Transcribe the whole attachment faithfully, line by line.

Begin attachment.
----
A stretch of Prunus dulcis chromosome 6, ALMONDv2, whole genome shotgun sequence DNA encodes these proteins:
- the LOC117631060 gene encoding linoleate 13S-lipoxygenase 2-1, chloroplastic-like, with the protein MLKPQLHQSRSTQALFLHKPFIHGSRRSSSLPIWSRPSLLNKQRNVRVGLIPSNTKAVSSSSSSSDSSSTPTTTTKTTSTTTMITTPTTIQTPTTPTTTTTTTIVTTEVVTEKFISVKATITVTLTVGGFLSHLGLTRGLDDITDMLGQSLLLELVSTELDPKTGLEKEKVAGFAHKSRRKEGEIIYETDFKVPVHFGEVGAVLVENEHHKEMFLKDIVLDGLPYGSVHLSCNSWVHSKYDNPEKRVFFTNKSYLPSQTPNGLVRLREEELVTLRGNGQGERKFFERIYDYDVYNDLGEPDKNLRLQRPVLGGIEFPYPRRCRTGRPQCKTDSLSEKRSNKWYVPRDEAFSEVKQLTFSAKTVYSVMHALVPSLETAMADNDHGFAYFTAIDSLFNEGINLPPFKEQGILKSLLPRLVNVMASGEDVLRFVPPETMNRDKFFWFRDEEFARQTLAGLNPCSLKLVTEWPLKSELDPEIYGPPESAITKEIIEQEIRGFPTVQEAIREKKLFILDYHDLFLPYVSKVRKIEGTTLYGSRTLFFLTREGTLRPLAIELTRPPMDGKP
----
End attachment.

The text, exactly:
A stretch of Prunus dulcis chromosome 6, ALMONDv2, whole genome shotgun sequence DNA encodes these proteins:
- the LOC117631060 gene encoding linoleate 13S-lipoxygenase 2-1, chloroplastic-like, with the protein MLKPQLHQSRSTQALFLHKPFIHGSRRSSSLPIWSRPSLLNKQRNVRVGLIPSNTKAVSSSSSSSDSSSTPTTTTKTTSTTTMITTPTTIQTPTTPTTTTTTTIVTTEVVTEKFISVKATITVTLTVGGFLSHLGLTRGLDDITDMLGQSLLLELVSTELDPKTGLEKEKVAGFAHKSRRKEGEIIYETDFKVPVHFGEVGAVLVENEHHKEMFLKDIVLDGLPYGSVHLSCNSWVHSKYDNPEKRVFFTNKSYLPSQTPNGLVRLREEELVTLRGNGQGERKFFERIYDYDVYNDLGEPDKNLRLQRPVLGGIEFPYPRRCRTGRPQCKTDSLSEKRSNKWYVPRDEAFSEVKQLTFSAKTVYSVMHALVPSLETAMADNDHGFAYFTAIDSLFNEGINLPPFKEQGILKSLLPRLVNVMASGEDVLRFVPPETMNRDKFFWFRDEEFARQTLAGLNPCSLKLVTEWPLKSELDPEIYGPPESAITKEIIEQEIRGFPTVQEAIREKKLFILDYHDLFLPYVSKVRKIEGTTLYGSRTLFFLTREGTLRPLAIELTRPPMDGKP